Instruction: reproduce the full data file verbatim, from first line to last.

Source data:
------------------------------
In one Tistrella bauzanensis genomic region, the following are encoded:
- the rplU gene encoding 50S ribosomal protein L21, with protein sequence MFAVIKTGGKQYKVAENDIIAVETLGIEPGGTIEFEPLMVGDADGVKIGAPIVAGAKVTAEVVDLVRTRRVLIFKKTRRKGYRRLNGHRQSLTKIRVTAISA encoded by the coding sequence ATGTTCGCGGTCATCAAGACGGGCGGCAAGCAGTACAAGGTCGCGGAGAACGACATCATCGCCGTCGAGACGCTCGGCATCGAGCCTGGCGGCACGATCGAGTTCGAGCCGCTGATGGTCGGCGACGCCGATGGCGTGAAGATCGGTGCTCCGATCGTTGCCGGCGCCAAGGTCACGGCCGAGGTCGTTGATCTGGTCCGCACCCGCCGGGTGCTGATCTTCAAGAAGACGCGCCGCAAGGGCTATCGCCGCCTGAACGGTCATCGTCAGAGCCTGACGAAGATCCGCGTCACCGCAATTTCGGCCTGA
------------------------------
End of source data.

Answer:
In one Tistrella bauzanensis genomic region, the following are encoded:
- the rplU gene encoding 50S ribosomal protein L21, with protein sequence MFAVIKTGGKQYKVAENDIIAVETLGIEPGGTIEFEPLMVGDADGVKIGAPIVAGAKVTAEVVDLVRTRRVLIFKKTRRKGYRRLNGHRQSLTKIRVTAISA encoded by the coding sequence ATGTTCGCGGTCATCAAGACGGGCGGCAAGCAGTACAAGGTCGCGGAGAACGACATCATCGCCGTCGAGACGCTCGGCATCGAGCCTGGCGGCACGATCGAGTTCGAGCCGCTGATGGTCGGCGACGCCGATGGCGTGAAGATCGGTGCTCCGATCGTTGCCGGCGCCAAGGTCACGGCCGAGGTCGTTGATCTGGTCCGCACCCGCCGGGTGCTGATCTTCAAGAAGACGCGCCGCAAGGGCTATCGCCGCCTGAACGGTCATCGTCAGAGCCTGACGAAGATCCGCGTCACCGCAATTTCGGCCTGA